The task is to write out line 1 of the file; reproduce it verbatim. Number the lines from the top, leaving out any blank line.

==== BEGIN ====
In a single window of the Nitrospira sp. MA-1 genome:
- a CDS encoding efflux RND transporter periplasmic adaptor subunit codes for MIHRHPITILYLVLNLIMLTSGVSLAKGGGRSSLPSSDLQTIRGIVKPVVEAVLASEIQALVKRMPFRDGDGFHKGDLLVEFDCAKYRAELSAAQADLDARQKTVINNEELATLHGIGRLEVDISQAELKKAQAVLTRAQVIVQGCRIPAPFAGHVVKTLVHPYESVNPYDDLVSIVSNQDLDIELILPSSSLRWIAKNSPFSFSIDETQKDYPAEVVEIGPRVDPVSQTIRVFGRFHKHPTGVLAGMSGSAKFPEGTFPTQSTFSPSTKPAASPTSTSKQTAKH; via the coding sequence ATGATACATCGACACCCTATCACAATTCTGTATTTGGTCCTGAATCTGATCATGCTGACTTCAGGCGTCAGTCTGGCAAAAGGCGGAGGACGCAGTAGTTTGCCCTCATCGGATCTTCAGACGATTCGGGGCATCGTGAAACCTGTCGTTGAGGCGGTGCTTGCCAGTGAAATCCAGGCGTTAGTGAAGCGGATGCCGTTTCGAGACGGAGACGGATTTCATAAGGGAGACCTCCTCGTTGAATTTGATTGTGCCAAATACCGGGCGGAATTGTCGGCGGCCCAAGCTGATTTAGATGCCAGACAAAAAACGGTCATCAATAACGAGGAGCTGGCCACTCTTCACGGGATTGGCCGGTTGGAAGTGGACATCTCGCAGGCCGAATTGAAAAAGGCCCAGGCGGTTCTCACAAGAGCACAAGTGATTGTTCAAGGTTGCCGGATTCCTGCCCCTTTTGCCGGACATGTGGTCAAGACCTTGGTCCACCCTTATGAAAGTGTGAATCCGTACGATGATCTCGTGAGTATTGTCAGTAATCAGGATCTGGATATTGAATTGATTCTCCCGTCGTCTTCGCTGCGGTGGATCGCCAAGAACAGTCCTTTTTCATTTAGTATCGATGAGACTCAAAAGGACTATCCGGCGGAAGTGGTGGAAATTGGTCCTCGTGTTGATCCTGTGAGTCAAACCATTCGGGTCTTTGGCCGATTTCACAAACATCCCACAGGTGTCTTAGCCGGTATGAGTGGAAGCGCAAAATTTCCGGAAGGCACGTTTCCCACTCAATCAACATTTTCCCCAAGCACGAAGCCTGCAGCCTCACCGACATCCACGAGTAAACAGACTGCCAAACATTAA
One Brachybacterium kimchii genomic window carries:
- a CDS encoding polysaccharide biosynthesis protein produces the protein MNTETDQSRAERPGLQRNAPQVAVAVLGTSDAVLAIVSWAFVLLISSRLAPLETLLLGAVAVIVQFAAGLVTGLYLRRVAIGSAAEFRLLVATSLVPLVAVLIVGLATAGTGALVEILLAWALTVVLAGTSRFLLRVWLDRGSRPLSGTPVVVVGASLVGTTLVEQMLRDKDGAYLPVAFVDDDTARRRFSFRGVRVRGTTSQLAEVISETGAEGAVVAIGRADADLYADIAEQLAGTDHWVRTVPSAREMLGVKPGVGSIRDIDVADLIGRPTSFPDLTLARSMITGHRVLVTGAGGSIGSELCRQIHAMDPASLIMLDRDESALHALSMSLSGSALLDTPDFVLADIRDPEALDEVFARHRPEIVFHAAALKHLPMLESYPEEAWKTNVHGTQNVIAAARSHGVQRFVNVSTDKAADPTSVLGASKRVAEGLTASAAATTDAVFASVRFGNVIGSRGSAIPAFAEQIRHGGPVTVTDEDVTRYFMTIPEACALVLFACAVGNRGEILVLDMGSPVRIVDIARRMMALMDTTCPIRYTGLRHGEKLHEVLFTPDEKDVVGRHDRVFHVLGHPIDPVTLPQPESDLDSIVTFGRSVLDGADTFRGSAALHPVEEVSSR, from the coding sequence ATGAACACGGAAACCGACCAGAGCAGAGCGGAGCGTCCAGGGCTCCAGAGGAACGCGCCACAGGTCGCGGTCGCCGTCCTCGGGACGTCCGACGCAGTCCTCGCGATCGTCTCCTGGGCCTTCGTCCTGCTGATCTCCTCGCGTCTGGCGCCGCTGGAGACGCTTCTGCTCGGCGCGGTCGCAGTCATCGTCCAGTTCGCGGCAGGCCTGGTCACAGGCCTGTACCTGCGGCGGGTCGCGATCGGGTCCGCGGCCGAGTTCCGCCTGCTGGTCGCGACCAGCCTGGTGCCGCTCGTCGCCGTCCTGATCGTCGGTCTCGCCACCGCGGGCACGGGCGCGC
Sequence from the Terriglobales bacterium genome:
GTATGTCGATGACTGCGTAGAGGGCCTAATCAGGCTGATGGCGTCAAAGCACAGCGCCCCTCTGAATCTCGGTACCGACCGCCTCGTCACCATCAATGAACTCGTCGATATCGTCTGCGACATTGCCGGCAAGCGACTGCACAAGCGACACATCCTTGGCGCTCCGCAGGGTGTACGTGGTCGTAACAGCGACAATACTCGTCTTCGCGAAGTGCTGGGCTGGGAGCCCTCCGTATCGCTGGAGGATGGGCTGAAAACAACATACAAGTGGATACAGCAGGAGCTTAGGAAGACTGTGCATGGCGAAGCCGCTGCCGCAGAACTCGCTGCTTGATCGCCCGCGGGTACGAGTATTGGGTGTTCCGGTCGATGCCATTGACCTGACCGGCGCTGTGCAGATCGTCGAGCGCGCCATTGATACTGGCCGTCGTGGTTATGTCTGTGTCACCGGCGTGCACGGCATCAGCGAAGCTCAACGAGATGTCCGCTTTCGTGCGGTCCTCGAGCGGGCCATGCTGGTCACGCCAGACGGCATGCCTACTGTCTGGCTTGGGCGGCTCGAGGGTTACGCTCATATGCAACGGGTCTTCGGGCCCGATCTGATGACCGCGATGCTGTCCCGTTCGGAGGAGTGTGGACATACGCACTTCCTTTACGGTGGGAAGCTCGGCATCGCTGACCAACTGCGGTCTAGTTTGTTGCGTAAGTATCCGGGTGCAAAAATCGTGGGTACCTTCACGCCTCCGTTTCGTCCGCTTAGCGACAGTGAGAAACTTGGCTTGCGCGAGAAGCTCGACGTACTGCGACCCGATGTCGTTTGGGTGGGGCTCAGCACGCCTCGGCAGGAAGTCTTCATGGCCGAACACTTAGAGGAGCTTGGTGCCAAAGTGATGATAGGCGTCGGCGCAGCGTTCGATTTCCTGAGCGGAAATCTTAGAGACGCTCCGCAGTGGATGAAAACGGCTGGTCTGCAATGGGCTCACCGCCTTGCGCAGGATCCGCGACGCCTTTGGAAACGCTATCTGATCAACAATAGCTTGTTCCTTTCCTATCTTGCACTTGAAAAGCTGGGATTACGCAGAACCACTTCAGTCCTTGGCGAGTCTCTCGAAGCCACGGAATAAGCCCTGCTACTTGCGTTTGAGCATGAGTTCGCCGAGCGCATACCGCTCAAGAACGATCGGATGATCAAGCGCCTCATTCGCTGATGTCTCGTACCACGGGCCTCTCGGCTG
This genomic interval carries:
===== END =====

In a single window of the Nitrospira sp. MA-1 genome: